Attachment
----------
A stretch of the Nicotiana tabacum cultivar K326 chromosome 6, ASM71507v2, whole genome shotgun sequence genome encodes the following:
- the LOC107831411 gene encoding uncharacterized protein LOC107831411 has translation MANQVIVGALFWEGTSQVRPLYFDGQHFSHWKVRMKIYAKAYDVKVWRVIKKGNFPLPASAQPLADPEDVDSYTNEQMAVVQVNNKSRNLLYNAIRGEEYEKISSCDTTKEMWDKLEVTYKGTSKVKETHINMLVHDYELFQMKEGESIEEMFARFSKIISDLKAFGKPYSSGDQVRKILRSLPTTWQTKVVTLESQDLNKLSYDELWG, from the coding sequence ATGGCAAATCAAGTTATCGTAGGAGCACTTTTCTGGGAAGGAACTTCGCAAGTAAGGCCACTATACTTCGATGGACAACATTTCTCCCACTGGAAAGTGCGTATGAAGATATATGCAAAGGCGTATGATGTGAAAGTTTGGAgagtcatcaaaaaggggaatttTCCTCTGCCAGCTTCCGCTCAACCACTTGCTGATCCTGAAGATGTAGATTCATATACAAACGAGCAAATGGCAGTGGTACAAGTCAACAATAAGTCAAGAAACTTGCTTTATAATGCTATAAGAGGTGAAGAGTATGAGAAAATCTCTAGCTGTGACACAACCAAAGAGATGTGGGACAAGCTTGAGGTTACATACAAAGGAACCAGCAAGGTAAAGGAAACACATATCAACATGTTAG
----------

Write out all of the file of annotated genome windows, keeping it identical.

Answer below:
A stretch of the Nicotiana tabacum cultivar K326 chromosome 6, ASM71507v2, whole genome shotgun sequence genome encodes the following:
- the LOC107831411 gene encoding uncharacterized protein LOC107831411 has translation MANQVIVGALFWEGTSQVRPLYFDGQHFSHWKVRMKIYAKAYDVKVWRVIKKGNFPLPASAQPLADPEDVDSYTNEQMAVVQVNNKSRNLLYNAIRGEEYEKISSCDTTKEMWDKLEVTYKGTSKVKETHINMLVHDYELFQMKEGESIEEMFARFSKIISDLKAFGKPYSSGDQVRKILRSLPTTWQTKVVTLESQDLNKLSYDELWG, from the coding sequence ATGGCAAATCAAGTTATCGTAGGAGCACTTTTCTGGGAAGGAACTTCGCAAGTAAGGCCACTATACTTCGATGGACAACATTTCTCCCACTGGAAAGTGCGTATGAAGATATATGCAAAGGCGTATGATGTGAAAGTTTGGAgagtcatcaaaaaggggaatttTCCTCTGCCAGCTTCCGCTCAACCACTTGCTGATCCTGAAGATGTAGATTCATATACAAACGAGCAAATGGCAGTGGTACAAGTCAACAATAAGTCAAGAAACTTGCTTTATAATGCTATAAGAGGTGAAGAGTATGAGAAAATCTCTAGCTGTGACACAACCAAAGAGATGTGGGACAAGCTTGAGGTTACATACAAAGGAACCAGCAAGGTAAAGGAAACACATATCAACATGTTAG